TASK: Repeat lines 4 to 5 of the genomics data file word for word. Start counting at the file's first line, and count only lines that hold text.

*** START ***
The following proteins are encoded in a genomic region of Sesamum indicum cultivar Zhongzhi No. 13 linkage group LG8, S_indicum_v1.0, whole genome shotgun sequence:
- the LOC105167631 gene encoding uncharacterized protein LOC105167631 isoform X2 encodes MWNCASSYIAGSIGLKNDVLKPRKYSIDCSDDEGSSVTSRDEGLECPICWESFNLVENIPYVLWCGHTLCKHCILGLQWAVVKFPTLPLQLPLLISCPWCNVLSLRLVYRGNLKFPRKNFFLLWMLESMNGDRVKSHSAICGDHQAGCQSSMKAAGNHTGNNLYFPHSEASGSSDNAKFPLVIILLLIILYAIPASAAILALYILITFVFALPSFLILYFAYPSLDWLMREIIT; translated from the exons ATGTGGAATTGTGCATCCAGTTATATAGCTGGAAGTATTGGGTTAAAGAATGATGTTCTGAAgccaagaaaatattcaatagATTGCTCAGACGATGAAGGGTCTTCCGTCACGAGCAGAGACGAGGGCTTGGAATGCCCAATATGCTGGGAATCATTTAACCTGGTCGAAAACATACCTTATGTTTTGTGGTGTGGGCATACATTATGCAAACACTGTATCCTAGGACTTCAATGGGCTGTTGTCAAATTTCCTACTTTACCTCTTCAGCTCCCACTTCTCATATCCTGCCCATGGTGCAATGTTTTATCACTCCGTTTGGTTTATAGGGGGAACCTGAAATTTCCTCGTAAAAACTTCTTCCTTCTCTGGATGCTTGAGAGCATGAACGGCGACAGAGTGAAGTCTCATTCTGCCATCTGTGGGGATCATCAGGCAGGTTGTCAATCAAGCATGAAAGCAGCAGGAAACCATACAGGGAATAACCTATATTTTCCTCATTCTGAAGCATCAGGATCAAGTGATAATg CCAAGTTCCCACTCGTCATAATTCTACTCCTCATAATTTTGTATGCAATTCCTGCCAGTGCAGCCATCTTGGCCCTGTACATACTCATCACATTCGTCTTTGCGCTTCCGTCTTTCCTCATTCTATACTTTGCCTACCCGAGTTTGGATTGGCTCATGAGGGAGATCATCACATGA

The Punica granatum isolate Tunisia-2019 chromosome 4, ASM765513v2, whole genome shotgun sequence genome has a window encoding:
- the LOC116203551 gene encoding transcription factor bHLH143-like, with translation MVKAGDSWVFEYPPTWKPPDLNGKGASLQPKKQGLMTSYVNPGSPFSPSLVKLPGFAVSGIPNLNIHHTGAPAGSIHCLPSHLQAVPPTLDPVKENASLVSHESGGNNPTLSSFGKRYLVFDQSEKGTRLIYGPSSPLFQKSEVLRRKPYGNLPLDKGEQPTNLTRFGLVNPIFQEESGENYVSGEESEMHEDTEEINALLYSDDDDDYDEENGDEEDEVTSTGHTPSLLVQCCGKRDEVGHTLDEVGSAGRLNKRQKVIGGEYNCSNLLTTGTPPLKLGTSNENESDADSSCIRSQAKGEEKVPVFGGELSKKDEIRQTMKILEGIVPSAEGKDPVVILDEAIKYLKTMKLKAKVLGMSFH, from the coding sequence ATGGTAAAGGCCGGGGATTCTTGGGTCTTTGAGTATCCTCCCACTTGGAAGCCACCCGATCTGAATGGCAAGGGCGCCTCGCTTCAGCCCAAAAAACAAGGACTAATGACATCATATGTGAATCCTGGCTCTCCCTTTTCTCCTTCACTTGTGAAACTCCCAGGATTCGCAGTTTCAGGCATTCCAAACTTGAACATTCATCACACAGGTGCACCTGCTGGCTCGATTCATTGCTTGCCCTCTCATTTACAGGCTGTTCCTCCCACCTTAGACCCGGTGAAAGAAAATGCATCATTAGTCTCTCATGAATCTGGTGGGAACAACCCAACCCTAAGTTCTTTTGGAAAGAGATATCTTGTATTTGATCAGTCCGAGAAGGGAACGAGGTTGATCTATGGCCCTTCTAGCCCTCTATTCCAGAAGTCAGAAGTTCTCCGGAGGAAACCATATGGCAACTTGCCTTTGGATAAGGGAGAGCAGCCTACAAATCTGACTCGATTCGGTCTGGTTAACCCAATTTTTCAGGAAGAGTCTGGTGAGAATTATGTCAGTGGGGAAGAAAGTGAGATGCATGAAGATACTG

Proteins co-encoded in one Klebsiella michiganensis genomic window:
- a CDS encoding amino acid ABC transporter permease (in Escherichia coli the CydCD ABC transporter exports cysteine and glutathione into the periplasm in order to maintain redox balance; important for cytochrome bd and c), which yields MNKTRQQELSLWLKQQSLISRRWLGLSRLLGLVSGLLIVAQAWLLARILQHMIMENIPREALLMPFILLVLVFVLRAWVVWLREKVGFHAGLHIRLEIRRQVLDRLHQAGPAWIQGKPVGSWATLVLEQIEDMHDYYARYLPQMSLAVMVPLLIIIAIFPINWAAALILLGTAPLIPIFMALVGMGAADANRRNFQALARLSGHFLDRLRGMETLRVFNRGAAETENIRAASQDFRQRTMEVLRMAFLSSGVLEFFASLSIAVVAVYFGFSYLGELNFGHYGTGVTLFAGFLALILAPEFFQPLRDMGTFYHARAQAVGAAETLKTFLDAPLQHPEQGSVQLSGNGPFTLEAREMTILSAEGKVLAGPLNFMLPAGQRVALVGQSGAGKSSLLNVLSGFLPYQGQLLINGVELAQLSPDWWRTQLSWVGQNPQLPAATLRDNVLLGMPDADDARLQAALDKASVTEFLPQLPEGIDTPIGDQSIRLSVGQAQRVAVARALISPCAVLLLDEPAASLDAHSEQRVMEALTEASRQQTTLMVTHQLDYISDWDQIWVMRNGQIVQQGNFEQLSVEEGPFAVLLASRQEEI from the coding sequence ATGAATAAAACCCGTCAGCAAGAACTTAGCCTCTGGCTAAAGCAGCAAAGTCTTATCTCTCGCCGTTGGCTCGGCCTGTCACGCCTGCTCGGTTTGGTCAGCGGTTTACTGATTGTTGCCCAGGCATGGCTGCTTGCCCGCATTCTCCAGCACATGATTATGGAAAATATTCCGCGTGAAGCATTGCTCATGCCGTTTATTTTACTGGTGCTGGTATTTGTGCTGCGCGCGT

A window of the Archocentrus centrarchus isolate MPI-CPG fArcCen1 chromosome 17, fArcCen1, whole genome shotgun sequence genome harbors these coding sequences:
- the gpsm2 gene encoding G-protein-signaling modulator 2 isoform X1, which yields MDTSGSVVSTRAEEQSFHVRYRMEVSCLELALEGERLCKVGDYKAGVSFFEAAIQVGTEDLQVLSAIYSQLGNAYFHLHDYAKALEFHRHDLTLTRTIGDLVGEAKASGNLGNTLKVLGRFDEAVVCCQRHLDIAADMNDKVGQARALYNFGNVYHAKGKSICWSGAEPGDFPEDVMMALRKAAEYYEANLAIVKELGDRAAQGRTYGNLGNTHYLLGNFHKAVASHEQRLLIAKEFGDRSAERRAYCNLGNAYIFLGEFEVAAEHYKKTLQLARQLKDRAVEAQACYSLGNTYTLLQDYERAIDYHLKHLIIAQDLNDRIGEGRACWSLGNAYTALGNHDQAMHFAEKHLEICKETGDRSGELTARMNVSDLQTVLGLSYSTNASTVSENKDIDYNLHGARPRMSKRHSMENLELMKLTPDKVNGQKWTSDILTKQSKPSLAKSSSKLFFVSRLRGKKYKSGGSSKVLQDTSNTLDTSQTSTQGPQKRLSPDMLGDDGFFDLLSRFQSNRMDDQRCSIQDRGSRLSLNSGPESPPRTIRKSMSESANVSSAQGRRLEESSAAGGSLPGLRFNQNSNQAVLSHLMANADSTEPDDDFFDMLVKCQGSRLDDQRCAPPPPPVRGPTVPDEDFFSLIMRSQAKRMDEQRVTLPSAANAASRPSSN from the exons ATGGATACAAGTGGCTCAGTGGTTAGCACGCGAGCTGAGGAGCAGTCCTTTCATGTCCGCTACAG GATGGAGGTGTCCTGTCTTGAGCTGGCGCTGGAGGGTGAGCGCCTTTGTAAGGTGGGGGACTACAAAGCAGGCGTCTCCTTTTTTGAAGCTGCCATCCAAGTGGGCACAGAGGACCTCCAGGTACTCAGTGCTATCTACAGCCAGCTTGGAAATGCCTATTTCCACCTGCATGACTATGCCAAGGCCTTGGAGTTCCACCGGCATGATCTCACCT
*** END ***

- the LOC116203551 gene encoding transcription factor bHLH143-like, with translation MVKAGDSWVFEYPPTWKPPDLNGKGASLQPKKQGLMTSYVNPGSPFSPSLVKLPGFAVSGIPNLNIHHTGAPAGSIHCLPSHLQAVPPTLDPVKENASLVSHESGGNNPTLSSFGKRYLVFDQSEKGTRLIYGPSSPLFQKSEVLRRKPYGNLPLDKGEQPTNLTRFGLVNPIFQEESGENYVSGEESEMHEDTEEINALLYSDDDDDYDEENGDEEDEVTSTGHTPSLLVQCCGKRDEVGHTLDEVGSAGRLNKRQKVIGGEYNCSNLLTTGTPPLKLGTSNENESDADSSCIRSQAKGEEKVPVFGGELSKKDEIRQTMKILEGIVPSAEGKDPVVILDEAIKYLKTMKLKAKVLGMSFH, from the coding sequence ATGGTAAAGGCCGGGGATTCTTGGGTCTTTGAGTATCCTCCCACTTGGAAGCCACCCGATCTGAATGGCAAGGGCGCCTCGCTTCAGCCCAAAAAACAAGGACTAATGACATCATATGTGAATCCTGGCTCTCCCTTTTCTCCTTCACTTGTGAAACTCCCAGGATTCGCAGTTTCAGGCATTCCAAACTTGAACATTCATCACACAGGTGCACCTGCTGGCTCGATTCATTGCTTGCCCTCTCATTTACAGGCTGTTCCTCCCACCTTAGACCCGGTGAAAGAAAATGCATCATTAGTCTCTCATGAATCTGGTGGGAACAACCCAACCCTAAGTTCTTTTGGAAAGAGATATCTTGTATTTGATCAGTCCGAGAAGGGAACGAGGTTGATCTATGGCCCTTCTAGCCCTCTATTCCAGAAGTCAGAAGTTCTCCGGAGGAAACCATATGGCAACTTGCCTTTGGATAAGGGAGAGCAGCCTACAAATCTGACTCGATTCGGTCTGGTTAACCCAATTTTTCAGGAAGAGTCTGGTGAGAATTATGTCAGTGGGGAAGAAAGTGAGATGCATGAAGATACTG

Proteins co-encoded in one Klebsiella michiganensis genomic window: